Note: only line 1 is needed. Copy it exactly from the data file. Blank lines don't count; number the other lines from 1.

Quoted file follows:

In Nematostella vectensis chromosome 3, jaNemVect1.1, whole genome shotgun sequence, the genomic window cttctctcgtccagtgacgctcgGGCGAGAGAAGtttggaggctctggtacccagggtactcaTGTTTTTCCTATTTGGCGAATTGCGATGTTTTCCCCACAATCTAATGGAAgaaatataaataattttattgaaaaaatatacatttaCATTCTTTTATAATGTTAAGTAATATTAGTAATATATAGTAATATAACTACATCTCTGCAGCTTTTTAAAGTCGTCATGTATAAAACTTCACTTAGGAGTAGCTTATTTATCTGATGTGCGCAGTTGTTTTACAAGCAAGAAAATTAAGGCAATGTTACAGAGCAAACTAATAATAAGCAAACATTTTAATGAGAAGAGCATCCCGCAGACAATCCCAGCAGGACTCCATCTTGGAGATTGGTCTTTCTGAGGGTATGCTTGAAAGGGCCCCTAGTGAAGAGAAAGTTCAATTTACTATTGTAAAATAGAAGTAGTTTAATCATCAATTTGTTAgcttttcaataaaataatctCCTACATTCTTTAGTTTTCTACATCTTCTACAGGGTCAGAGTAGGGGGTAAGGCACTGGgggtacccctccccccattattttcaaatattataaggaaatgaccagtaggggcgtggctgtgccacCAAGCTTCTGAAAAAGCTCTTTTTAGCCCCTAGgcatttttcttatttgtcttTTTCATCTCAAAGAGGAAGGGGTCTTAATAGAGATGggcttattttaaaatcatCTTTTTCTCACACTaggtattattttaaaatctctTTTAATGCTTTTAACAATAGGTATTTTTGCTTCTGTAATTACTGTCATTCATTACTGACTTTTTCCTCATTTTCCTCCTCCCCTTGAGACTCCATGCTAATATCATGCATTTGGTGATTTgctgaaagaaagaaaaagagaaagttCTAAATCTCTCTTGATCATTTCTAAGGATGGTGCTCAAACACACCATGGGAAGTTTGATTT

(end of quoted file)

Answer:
In Nematostella vectensis chromosome 3, jaNemVect1.1, whole genome shotgun sequence, the genomic window cttctctcgtccagtgacgctcgGGCGAGAGAAGtttggaggctctggtacccagggtactcaTGTTTTTCCTATTTGGCGAATTGCGATGTTTTCCCCACAATCTAATGGAAgaaatataaataattttattgaaaaaatatacatttaCATTCTTTTATAATGTTAAGTAATATTAGTAATATATAGTAATATAACTACATCTCTGCAGCTTTTTAAAGTCGTCATGTATAAAACTTCACTTAGGAGTAGCTTATTTATCTGATGTGCGCAGTTGTTTTACAAGCAAGAAAATTAAGGCAATGTTACAGAGCAAACTAATAATAAGCAAACATTTTAATGAGAAGAGCATCCCGCAGACAATCCCAGCAGGACTCCATCTTGGAGATTGGTCTTTCTGAGGGTATGCTTGAAAGGGCCCCTAGTGAAGAGAAAGTTCAATTTACTATTGTAAAATAGAAGTAGTTTAATCATCAATTTGTTAgcttttcaataaaataatctCCTACATTCTTTAGTTTTCTACATCTTCTACAGGGTCAGAGTAGGGGGTAAGGCACTGGgggtacccctccccccattattttcaaatattataaggaaatgaccagtaggggcgtggctgtgccacCAAGCTTCTGAAAAAGCTCTTTTTAGCCCCTAGgcatttttcttatttgtcttTTTCATCTCAAAGAGGAAGGGGTCTTAATAGAGATGggcttattttaaaatcatCTTTTTCTCACACTaggtattattttaaaatctctTTTAATGCTTTTAACAATAGGTATTTTTGCTTCTGTAATTACTGTCATTCATTACTGACTTTTTCCTCATTTTCCTCCTCCCCTTGAGACTCCATGCTAATATCATGCATTTGGTGATTTgctgaaagaaagaaaaagagaaagttCTAAATCTCTCTTGATCATTTCTAAGGATGGTGCTCAAACACACCATGGGAAGTTTGATTT